Gene expression matrix.cvs is too large to load it

Hi all,

It seems like there are a couple of unresolved issues on this thread related to the ‘Mouse Whole Cortex and Hippocampus 10x dataset (2021)’, which I will try and address (and hopefully others can improve on!); namely, 1) ‘What is the best way to read the data and metadata into R?’ and 2) ‘How can these data be loaded into Seurat?’. I’ve included an R script which goes into a bit more detail about this. For reading the data into R, I’d suggest either the rhdf5 or the HDF5Array R libraries. Note that count matrix in expression_matrix.hdf5 is a dense matrix, and that I was unable to convert this into a sparse matrix format using an R server with 1TB of memory. I was also unable to transpose the full matrix (although this step is possible since @Delong.Zhou did it).

In terms of Seurat, I was also unable to read the full matrix into Seurat. I would strongly suggest applying Seurat only to a subset of the data at a time (e.g., run glia, and distinct neuronal subclasses as separate analyses). If you want to run an analysis on the full data set, there are strategies in python that use memory more efficiently that might be a better bet (hopefully @christoph-hue or others that work with python can comment on this?). Finally, @Delong.Zhou, if you get a solution from the Seurat team, please post the link to this thread to let everyone else know.



## Load necessary libraries
library(rhdf5)      # For reading hdf5;
library(HDF5Array)  # Alternatively option for reading the data matrix with less memory:
library(data.table) # For fast reading of csv files

## Read in sample and gene names for use later
genes   <- h5read("expression_matrix.hdf5","/data/gene")
samples <- h5read("expression_matrix.hdf5","/data/samples")

## Read in the metadata using fread (fast!)
metadata <- fread("metadata.csv")
metadata <-
rownames(metadata) <- metadata$sample_name
# Note that the order of metadata and counts and the number of cells are DIFFERENT 
#   (there are 107 cells with no metadata). This will be critical later!

## Subsample your data
## -- If you want to analyze these data in R and especially using Seurat, you will
## --   have a better chance of success if you only work on parts of the data at a
## --   time.  We suggest, using information in the metadata (e.g., cell type or
## --   brain region columns) to subset.   
## -- For this example code, I'm selecting 1000 random cells checking overlap with samples
use_samples  <- intersect(sample(rownames(metadata),1000),samples)
read_samples <- sort(match(use_samples,samples))

## Read in the count matrix in one of three ways

## Strategy #1: Read in the entire data set using h5read. The data set is ~145GB total,
##   and as far as I can tell there is no way to convert it into a sparse matrix, transpose
##   it, or read it into Seurat without subsetting (at least with the 1TB of RAM my
##   computer has.  It may be possible with python or if you have more memory.

  counts <- h5read("expression_matrix.hdf5", "/data/counts")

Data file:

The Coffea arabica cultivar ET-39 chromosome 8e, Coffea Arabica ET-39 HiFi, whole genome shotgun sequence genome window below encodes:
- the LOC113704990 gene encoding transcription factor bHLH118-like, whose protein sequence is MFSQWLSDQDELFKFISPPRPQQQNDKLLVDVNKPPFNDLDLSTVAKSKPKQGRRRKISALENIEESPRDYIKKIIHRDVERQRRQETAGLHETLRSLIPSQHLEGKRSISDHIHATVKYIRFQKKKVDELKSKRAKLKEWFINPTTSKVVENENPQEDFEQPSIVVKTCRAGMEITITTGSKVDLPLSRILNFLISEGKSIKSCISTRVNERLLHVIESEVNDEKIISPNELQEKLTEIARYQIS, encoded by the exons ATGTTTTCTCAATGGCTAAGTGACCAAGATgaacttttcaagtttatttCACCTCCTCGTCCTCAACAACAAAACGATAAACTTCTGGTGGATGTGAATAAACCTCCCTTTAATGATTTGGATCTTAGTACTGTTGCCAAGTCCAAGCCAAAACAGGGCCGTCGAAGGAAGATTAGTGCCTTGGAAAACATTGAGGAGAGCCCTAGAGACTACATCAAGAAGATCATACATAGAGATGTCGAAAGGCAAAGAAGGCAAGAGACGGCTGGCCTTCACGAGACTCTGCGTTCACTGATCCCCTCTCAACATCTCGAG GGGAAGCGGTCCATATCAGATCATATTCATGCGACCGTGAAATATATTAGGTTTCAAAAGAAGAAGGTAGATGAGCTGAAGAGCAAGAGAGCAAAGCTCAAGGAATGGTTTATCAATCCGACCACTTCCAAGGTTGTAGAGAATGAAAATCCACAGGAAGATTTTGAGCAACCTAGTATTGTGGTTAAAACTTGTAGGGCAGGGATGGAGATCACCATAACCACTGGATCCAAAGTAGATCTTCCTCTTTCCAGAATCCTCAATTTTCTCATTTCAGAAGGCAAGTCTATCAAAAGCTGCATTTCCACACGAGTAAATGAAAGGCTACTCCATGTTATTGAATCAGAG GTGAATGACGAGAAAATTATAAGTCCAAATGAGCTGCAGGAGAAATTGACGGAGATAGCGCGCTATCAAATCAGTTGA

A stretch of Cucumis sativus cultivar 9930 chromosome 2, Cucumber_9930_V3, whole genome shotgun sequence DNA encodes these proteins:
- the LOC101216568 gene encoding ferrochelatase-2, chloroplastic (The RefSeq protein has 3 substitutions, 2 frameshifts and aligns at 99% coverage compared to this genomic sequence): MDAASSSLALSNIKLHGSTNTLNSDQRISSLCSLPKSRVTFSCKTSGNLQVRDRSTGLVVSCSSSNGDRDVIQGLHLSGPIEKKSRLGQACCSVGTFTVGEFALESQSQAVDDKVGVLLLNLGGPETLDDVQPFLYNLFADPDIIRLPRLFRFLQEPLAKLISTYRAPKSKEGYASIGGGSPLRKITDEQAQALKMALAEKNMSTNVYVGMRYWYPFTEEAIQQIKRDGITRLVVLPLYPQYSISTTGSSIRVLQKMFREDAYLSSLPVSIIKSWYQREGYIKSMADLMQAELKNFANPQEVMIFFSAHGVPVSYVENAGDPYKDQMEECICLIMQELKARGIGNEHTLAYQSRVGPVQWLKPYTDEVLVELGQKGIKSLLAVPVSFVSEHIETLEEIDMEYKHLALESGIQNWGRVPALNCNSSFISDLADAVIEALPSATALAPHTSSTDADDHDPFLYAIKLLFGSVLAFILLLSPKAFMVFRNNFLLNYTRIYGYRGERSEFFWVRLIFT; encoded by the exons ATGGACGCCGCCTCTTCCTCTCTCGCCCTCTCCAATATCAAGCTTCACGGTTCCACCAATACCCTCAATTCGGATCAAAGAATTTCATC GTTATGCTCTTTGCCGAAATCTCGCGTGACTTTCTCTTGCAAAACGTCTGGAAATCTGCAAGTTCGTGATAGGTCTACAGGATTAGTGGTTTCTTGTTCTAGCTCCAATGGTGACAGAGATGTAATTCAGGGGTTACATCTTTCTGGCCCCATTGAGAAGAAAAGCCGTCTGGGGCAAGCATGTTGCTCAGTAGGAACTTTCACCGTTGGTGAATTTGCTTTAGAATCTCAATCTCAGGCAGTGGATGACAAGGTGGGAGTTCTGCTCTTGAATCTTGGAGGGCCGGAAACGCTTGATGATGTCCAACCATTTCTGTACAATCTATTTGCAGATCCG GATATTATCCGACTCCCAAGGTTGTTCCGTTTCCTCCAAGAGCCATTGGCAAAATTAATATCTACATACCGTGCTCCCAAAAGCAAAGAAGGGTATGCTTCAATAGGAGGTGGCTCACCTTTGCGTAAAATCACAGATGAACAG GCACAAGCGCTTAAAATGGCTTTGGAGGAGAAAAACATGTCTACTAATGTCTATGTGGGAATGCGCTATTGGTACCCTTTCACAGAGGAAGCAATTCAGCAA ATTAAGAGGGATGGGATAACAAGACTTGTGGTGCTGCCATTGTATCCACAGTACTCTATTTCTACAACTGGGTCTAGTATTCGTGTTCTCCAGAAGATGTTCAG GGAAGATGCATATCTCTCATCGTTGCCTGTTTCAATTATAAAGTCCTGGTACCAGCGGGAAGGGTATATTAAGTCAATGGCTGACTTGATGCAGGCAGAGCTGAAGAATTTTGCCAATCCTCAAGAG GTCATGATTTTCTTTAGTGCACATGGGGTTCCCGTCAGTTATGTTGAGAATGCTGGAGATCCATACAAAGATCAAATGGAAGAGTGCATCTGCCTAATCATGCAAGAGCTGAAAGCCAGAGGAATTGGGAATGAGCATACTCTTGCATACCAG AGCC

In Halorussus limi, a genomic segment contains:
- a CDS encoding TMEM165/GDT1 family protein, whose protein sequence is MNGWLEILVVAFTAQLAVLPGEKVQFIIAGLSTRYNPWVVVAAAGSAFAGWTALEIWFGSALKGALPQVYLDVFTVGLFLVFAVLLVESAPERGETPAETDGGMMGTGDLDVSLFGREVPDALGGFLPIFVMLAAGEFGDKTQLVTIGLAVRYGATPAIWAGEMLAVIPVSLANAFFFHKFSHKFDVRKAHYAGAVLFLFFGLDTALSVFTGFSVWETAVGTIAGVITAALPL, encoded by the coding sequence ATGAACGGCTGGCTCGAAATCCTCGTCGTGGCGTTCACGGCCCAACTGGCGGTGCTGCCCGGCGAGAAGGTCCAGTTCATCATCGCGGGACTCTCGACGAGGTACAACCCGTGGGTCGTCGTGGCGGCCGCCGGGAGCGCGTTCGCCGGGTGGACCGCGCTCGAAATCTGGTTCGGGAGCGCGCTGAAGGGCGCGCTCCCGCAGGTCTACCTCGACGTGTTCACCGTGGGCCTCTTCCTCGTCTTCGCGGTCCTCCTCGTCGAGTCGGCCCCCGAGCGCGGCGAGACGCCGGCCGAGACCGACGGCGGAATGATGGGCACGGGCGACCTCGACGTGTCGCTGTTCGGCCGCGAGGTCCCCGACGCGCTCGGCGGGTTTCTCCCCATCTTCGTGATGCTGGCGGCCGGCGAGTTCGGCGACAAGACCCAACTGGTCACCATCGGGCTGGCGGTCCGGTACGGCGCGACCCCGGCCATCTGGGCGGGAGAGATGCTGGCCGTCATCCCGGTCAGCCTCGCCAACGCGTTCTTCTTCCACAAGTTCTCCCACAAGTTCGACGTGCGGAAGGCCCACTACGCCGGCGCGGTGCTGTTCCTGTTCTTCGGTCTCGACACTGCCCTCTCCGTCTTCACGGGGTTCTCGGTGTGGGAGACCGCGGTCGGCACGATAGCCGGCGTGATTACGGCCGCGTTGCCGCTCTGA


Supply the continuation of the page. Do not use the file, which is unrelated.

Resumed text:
#    user  system elapsed 
# 398.307 146.285 545.006 

## Strategy #2: Read in only a relevant subset of data using h5read. This is the 
##   method that probably works best in most situations.
  counts1 <- h5read("expression_matrix.hdf5", "/data/counts", index = list(read_samples,NULL))
  counts1 <- t(counts1)
  subcounts1 <- as(counts1, "dgCMatrix")
#    user  system elapsed 
# 270.724  36.517 307.828    

## Strategy #3: Work with DelayedArray format before reading in (via HDF5Array library).  
##   This has the advantage of being able to manipulate the data on disk, and can read
##   the file directly into sparse matrix format and therefore requires less memory.
##   However, this method is much slower as the number of non-sequential cells increases
##   and will crash if you have too many cells (I'm not sure what the cutoff is, but I 
##   couldn't read the whole data set this way.)

  counts2 <- HDF5Array("expression_matrix.hdf5", "/data/counts")  # Note that COLUMNS are genes
  counts2 <- t(counts2)
  subcounts2 <- as(counts2[,read_samples], "dgCMatrix")
#    user  system elapsed 
# 310.024  63.176 375.114 

## Assess variable sizes (optional)
#        counts      counts1   subcounts1      counts2   subcounts2
#  145243576056    124212216     49413768         3368     49413768 

## Add gene and sample names to the data matrix
## -- Note: We'll works with the recommended strategy (#2) for the rest of the script
rownames(subcounts1) <- as.character(genes)
colnames(subcounts1) <- as.character(samples) [read_samples]

## Read the subsetted data and metadata into Seurat
## -- Note that this **WILL NOT WORK** for the full 1 Million+ cell data set!
## -- I would strongly encourage other methods for analysis when dealing with more than ~100,000 cells at a time
## -- Also recall that the order of data and meta do not match, so reorder here
seu <- CreateSeuratObject(counts=subcounts1)          # Put in a Seurat object
met <-[colnames(subcounts1),]) # Format the metadata
seu <- AddMetaData(seu,met)                           # Add the metadata

1 Like